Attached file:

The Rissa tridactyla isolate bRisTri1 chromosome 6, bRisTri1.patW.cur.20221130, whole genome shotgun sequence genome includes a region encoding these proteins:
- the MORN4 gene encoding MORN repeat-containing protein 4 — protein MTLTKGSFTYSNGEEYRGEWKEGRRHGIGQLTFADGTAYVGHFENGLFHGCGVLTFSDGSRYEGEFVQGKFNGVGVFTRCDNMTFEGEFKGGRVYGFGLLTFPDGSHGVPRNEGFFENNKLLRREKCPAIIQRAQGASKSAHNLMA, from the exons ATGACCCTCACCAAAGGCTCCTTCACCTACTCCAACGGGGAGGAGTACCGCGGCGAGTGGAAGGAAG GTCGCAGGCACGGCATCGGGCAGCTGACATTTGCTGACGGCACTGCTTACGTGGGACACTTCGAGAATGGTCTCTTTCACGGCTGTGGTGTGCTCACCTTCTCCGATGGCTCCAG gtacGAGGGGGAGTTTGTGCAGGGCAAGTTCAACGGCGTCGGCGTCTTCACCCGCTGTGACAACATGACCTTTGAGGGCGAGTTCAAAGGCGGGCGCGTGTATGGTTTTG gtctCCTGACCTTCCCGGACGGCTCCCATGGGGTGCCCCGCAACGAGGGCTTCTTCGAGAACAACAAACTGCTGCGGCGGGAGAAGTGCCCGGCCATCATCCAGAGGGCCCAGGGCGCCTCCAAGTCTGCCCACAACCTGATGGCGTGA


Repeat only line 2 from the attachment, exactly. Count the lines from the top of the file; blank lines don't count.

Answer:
- the MORN4 gene encoding MORN repeat-containing protein 4 — protein MTLTKGSFTYSNGEEYRGEWKEGRRHGIGQLTFADGTAYVGHFENGLFHGCGVLTFSDGSRYEGEFVQGKFNGVGVFTRCDNMTFEGEFKGGRVYGFGLLTFPDGSHGVPRNEGFFENNKLLRREKCPAIIQRAQGASKSAHNLMA, from the exons ATGACCCTCACCAAAGGCTCCTTCACCTACTCCAACGGGGAGGAGTACCGCGGCGAGTGGAAGGAAG GTCGCAGGCACGGCATCGGGCAGCTGACATTTGCTGACGGCACTGCTTACGTGGGACACTTCGAGAATGGTCTCTTTCACGGCTGTGGTGTGCTCACCTTCTCCGATGGCTCCAG gtacGAGGGGGAGTTTGTGCAGGGCAAGTTCAACGGCGTCGGCGTCTTCACCCGCTGTGACAACATGACCTTTGAGGGCGAGTTCAAAGGCGGGCGCGTGTATGGTTTTG gtctCCTGACCTTCCCGGACGGCTCCCATGGGGTGCCCCGCAACGAGGGCTTCTTCGAGAACAACAAACTGCTGCGGCGGGAGAAGTGCCCGGCCATCATCCAGAGGGCCCAGGGCGCCTCCAAGTCTGCCCACAACCTGATGGCGTGA